I have been following the Glimpse project – a fork project of GIMP that aims to make the software more accessible while also improving its performance – for quite some time now and have continually asked myself many questions about the vision of this project and other spin-off projects that have come from it. The Glimpse website has many answers to general questions, but still leaves certain ones unanswered.
Well, I recently posed my questions directly to the Glimpse team, and they responded with some great detailed responses that shed light on the project’s future. Read the full Q&A in its entirety below to find out why this project exists, how it’s helped make GIMP better, and how it may lead to an even better Free and Open Source image editor in the future.
You can also check out my other article on this topic: Is Glimpse the Future of GIMP?
DMD: How many developers are currently working on Glimpse regularly?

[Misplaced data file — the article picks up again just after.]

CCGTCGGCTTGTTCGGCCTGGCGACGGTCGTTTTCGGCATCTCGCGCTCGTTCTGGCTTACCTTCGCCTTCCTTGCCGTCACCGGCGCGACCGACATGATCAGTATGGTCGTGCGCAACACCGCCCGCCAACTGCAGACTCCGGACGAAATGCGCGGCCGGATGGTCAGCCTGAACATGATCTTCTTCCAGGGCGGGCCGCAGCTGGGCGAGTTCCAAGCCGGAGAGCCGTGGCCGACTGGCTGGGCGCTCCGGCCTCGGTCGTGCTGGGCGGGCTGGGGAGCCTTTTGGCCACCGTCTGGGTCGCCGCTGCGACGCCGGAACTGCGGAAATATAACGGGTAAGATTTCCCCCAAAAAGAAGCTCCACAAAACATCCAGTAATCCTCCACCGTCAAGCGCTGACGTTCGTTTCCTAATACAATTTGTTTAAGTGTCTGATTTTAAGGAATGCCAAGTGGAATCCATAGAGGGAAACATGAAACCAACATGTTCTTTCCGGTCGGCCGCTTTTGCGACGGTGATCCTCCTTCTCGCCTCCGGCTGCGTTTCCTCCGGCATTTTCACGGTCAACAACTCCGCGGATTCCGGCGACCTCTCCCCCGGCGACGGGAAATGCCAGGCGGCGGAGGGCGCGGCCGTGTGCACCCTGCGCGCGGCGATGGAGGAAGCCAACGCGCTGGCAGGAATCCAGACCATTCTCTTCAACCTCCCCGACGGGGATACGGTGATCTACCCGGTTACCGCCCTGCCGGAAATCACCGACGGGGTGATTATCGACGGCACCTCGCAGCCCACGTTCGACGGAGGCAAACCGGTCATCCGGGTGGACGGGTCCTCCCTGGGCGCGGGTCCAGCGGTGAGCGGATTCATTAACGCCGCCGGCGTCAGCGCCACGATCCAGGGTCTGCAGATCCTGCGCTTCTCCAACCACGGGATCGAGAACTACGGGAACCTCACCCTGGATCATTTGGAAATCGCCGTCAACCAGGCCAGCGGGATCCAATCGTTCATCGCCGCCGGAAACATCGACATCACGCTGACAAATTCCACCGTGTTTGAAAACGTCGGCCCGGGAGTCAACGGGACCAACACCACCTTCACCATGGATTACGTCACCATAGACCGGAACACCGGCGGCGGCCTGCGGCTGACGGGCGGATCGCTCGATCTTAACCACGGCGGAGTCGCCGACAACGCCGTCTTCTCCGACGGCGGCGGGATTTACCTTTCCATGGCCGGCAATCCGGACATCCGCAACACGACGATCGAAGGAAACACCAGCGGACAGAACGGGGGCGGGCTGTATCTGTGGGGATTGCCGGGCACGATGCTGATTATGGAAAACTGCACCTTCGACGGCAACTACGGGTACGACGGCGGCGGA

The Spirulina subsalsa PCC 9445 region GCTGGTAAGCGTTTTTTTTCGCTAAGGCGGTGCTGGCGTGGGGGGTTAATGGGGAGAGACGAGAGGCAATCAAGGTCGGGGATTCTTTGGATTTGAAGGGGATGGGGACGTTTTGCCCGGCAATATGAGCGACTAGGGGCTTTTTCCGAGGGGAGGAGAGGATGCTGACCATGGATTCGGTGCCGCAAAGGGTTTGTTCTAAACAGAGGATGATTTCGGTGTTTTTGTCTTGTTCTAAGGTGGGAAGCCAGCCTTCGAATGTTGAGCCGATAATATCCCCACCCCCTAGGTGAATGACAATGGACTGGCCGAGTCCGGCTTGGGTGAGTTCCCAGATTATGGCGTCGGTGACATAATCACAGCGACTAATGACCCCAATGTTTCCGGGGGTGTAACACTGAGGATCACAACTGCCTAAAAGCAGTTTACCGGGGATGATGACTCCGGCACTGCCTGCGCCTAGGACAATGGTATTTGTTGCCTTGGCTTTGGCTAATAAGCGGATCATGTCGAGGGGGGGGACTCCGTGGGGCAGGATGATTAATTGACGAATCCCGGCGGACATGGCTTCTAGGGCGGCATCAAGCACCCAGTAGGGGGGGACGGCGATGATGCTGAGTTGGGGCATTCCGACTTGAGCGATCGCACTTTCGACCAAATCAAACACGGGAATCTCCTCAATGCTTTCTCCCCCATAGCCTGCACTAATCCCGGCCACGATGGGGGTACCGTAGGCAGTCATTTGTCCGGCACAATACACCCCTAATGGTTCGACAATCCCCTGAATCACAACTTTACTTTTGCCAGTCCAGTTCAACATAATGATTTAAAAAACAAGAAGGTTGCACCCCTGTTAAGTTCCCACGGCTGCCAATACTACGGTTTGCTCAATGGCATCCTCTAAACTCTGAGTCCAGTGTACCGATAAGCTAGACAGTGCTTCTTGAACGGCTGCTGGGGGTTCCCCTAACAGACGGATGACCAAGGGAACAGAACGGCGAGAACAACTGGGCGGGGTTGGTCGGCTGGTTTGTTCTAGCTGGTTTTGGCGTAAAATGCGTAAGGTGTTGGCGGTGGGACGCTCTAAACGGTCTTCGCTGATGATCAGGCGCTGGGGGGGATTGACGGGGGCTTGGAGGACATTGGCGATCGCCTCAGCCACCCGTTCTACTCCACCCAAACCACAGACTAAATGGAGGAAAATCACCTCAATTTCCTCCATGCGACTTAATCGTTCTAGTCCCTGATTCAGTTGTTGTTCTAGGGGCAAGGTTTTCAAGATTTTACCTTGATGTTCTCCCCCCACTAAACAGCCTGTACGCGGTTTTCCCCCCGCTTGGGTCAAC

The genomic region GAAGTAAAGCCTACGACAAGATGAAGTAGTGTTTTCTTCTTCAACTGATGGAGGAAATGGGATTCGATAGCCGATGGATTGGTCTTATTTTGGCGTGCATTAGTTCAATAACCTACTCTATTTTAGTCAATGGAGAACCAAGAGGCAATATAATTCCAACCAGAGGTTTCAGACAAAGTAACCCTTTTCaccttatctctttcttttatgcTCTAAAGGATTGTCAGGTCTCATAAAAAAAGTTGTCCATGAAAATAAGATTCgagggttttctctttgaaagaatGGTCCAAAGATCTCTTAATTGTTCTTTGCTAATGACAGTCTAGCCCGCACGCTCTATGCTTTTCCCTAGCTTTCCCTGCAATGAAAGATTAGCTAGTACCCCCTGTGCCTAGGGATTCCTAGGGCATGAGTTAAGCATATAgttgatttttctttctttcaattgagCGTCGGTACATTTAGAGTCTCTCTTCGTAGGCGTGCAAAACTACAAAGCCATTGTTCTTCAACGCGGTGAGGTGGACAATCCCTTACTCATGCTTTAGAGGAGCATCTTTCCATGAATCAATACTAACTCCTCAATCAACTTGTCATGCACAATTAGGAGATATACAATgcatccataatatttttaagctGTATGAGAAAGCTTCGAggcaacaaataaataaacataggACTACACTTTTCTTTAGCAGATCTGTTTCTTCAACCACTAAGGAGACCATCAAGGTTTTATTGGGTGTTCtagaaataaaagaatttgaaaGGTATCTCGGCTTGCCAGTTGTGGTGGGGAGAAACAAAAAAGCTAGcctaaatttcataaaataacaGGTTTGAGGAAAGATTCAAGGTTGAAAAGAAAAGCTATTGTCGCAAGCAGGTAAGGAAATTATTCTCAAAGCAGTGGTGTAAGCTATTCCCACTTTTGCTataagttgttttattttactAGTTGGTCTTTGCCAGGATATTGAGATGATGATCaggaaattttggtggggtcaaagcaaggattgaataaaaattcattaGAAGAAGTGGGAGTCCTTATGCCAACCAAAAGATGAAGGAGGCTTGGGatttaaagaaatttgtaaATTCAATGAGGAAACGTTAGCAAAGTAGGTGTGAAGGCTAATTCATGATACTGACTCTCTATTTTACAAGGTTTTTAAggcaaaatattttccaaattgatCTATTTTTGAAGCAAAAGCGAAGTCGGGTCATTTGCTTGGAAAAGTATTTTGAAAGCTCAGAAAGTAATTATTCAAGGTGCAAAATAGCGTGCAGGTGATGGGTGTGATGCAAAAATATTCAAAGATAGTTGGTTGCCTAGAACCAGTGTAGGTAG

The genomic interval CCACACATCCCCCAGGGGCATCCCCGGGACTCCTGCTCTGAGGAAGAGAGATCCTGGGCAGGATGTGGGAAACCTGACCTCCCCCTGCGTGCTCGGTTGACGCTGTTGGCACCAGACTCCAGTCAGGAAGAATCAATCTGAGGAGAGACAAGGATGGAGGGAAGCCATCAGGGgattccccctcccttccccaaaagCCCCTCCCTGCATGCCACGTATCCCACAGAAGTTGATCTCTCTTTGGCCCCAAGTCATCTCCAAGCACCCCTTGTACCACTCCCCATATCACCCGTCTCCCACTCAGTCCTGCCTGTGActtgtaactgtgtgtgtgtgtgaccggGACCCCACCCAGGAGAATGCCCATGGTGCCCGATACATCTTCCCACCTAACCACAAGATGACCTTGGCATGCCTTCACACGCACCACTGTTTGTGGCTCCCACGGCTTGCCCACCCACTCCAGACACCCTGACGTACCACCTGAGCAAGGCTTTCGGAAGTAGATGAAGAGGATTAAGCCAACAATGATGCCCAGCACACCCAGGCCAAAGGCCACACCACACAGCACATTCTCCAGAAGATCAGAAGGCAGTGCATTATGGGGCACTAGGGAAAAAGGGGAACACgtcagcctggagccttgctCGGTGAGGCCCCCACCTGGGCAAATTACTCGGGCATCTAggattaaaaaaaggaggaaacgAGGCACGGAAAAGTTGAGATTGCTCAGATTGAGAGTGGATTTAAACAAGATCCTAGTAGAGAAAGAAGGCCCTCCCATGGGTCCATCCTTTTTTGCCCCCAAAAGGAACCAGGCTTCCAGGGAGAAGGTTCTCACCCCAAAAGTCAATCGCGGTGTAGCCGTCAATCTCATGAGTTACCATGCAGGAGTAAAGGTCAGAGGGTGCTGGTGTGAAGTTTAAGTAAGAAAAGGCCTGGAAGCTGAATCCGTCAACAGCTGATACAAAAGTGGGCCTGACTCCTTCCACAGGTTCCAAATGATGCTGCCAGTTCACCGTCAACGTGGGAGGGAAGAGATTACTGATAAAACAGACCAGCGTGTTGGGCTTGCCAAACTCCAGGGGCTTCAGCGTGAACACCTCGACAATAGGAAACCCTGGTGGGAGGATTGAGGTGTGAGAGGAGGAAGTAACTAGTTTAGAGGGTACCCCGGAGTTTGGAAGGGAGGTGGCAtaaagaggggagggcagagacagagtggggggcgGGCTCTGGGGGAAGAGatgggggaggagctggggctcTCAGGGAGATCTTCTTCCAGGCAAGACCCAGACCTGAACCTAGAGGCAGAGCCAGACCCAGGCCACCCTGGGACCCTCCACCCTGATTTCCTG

GLIMPSE: We have multiple “streams” of development. Glimpse Image Editor is a fork of GNU Image Manipulation Program 2.10.18 and Glimpse NX is a planned rewrite using GTK-RS and the GEGL/BABL components from upstream.
Bobby Moss (career summary here: https://trechnex.github.io/about/) does most of the development work on the forked code. We have had contributions from Mathieu Bridon (Flatpak) and Heather Ellsworth (Snapcraft), and both are GNOME project contributors. Atra and James Daniel have also made most of our iconography and artwork changes. Cynthia Revström (renowned security researcher) also signs our Windows installer for us. This is watched by hundreds of people on our Matrix channel.
Christopher Davis (GNOME contributor) is heading up the new Glimpse NX, which will be based on GTK4, be written in Rust, and re-use upstream components like GEGL/BABL. The focus will be on the UI and UX specifically, and there are about a dozen people watching that on that Discord server.
Luna (an amazingly talented developer) works on and heads up “Yuzu Studio”. She is assisted by three artists and UI designers, and is a spin-off project that aims to do a ground-up rewrite. There are about 40 people watching that on her Discord server.
Christopher Davis (GNOME contributor) assists with governance and comms channel moderation with Bobby and Luna. Chaomodus (an experienced Linux sysadmin) also assisted with governance, moderation and server infrastructure for five months.
DMD: How many of those developers are simultaneously working on GIMP, and how many are solely working on Glimpse?